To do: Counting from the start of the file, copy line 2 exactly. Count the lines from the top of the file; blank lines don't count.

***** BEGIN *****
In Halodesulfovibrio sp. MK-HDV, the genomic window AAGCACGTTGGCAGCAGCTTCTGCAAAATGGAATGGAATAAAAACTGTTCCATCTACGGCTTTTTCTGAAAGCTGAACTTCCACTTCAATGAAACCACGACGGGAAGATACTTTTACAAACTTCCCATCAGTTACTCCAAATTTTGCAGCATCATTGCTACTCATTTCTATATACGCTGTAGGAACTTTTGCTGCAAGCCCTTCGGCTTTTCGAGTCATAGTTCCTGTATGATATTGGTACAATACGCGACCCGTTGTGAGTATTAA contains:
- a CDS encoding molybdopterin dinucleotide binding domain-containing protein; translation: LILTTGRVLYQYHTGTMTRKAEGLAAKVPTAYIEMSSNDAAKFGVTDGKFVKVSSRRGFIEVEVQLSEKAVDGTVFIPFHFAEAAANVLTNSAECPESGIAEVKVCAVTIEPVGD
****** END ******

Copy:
- a CDS encoding molybdopterin dinucleotide binding domain-containing protein; translation: LILTTGRVLYQYHTGTMTRKAEGLAAKVPTAYIEMSSNDAAKFGVTDGKFVKVSSRRGFIEVEVQLSEKAVDGTVFIPFHFAEAAANVLTNSAECPESGIAEVKVCAVTIEPVGD